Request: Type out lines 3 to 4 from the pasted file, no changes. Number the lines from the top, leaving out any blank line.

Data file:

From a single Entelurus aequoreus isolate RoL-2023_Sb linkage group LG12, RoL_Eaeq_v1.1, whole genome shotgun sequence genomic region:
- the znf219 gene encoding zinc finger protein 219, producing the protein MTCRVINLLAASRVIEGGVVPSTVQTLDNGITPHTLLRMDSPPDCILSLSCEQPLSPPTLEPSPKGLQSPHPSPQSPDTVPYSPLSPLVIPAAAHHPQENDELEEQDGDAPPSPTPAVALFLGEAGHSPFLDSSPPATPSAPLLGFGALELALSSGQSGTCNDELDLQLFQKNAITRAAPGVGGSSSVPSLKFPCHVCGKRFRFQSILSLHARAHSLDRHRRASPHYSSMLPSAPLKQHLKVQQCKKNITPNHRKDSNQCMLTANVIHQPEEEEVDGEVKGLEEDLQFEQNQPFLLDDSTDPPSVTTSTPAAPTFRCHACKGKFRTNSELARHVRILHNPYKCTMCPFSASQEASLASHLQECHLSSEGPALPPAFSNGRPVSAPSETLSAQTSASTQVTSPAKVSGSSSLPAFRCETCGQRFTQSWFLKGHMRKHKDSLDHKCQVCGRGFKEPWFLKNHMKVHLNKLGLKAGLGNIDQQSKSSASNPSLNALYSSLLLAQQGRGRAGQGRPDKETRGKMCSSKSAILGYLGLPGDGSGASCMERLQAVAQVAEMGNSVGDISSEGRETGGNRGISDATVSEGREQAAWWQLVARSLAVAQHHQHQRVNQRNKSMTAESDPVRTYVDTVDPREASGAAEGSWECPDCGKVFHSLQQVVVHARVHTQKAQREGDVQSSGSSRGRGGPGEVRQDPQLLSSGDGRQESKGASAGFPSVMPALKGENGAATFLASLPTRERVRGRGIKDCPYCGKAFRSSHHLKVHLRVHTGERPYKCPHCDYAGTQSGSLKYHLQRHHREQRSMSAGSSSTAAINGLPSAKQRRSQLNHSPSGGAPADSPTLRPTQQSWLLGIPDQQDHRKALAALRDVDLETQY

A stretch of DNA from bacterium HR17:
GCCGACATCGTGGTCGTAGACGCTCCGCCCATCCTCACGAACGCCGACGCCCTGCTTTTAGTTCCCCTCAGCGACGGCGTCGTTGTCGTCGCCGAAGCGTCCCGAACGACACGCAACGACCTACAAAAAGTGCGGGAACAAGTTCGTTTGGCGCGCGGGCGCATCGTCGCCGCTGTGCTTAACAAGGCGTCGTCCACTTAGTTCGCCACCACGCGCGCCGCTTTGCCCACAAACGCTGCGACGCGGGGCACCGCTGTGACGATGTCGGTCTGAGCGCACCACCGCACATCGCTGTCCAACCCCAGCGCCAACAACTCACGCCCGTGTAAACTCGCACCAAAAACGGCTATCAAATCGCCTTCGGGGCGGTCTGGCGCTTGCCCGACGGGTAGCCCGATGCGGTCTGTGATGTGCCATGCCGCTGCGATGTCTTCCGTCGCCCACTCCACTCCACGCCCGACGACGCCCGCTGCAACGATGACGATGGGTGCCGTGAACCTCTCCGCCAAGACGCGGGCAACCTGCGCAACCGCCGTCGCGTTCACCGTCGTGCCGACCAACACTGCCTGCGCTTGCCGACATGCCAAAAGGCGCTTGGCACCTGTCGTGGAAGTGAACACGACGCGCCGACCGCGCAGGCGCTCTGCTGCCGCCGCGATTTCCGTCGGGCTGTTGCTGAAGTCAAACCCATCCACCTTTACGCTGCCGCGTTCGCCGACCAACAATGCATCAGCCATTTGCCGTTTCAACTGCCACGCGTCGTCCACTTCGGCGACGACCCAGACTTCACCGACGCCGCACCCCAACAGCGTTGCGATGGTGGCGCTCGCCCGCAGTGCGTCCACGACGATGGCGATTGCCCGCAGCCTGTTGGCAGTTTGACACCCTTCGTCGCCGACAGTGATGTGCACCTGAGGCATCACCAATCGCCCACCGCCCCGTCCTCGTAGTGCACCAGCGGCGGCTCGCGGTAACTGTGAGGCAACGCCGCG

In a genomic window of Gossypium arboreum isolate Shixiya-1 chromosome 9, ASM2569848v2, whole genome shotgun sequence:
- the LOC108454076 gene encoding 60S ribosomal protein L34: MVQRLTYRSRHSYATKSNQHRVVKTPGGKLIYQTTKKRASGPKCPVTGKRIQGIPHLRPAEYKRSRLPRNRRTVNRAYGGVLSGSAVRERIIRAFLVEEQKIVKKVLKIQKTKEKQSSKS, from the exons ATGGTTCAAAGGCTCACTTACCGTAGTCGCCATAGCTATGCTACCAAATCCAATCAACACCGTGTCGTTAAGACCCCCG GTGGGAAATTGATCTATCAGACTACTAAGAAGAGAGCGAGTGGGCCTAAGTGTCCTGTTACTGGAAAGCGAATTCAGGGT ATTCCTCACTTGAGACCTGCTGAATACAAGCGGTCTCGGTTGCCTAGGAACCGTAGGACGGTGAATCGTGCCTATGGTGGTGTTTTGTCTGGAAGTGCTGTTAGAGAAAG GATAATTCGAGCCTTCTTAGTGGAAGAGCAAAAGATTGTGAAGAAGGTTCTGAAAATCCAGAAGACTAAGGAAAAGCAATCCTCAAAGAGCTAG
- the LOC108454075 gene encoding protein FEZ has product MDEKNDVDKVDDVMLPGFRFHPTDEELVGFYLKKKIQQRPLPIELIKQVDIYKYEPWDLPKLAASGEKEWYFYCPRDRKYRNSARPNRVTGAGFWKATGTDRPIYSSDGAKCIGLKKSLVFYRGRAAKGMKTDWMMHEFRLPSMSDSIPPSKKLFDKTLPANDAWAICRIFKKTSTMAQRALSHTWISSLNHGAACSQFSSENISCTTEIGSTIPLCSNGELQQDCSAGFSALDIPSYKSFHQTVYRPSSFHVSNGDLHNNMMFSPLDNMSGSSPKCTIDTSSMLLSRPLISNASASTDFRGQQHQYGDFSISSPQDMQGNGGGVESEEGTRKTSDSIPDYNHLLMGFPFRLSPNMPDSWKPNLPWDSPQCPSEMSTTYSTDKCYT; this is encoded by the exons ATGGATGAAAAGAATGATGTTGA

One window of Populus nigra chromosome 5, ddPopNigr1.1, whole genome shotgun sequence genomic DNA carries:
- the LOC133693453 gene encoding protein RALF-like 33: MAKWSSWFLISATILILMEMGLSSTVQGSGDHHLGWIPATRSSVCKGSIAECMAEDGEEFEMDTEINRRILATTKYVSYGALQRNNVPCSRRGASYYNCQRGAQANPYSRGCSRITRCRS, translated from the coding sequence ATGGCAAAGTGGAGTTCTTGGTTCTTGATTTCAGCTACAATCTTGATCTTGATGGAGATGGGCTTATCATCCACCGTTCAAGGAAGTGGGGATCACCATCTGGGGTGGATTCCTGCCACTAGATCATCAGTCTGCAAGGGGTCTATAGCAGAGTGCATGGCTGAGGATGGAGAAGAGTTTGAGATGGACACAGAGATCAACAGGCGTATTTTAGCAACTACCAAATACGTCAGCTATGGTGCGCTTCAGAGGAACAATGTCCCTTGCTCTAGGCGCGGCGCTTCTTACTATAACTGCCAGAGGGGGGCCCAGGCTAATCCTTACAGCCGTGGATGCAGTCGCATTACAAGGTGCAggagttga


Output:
A stretch of DNA from bacterium HR17:
GCCGACATCGTGGTCGTAGACGCTCCGCCCATCCTCACGAACGCCGACGCCCTGCTTTTAGTTCCCCTCAGCGACGGCGTCGTTGTCGTCGCCGAAGCGTCCCGAACGACACGCAACGACCTACAAAAAGTGCGGGAACAAGTTCGTTTGGCGCGCGGGCGCATCGTCGCCGCTGTGCTTAACAAGGCGTCGTCCACTTAGTTCGCCACCACGCGCGCCGCTTTGCCCACAAACGCTGCGACGCGGGGCACCGCTGTGACGATGTCGGTCTGAGCGCACCACCGCACATCGCTGTCCAACCCCAGCGCCAACAACTCACGCCCGTGTAAACTCGCACCAAAAACGGCTATCAAATCGCCTTCGGGGCGGTCTGGCGCTTGCCCGACGGGTAGCCCGATGCGGTCTGTGATGTGCCATGCCGCTGCGATGTCTTCCGTCGCCCACTCCACTCCACGCCCGACGACGCCCGCTGCAACGATGACGATGGGTGCCGTGAACCTCTCCGCCAAGACGCGGGCAACCTGCGCAACCGCCGTCGCGTTCACCGTCGTGCCGACCAACACTGCCTGCGCTTGCCGACATGCCAAAAGGCGCTTGGCACCTGTCGTGGAAGTGAACACGACGCGCCGACCGCGCAGGCGCTCTGCTGCCGCCGCGATTTCCGTCGGGCTGTTGCTGAAGTCAAACCCATCCACCTTTACGCTGCCGCGTTCGCCGACCAACAATGCATCAGCCATTTGCCGTTTCAACTGCCACGCGTCGTCCACTTCGGCGACGACCCAGACTTCACCGACGCCGCACCCCAACAGCGTTGCGATGGTGGCGCTCGCCCGCAGTGCGTCCACGACGATGGCGATTGCCCGCAGCCTGTTGGCAGTTTGACACCCTTCGTCGCCGACAGTGATGTGCACCTGAGGCATCACCAATCGCCCACCGCCCCGTCCTCGTAGTGCACCAGCGGCGGCTCGCGGTAACTGTGAGGCAACGCCGCG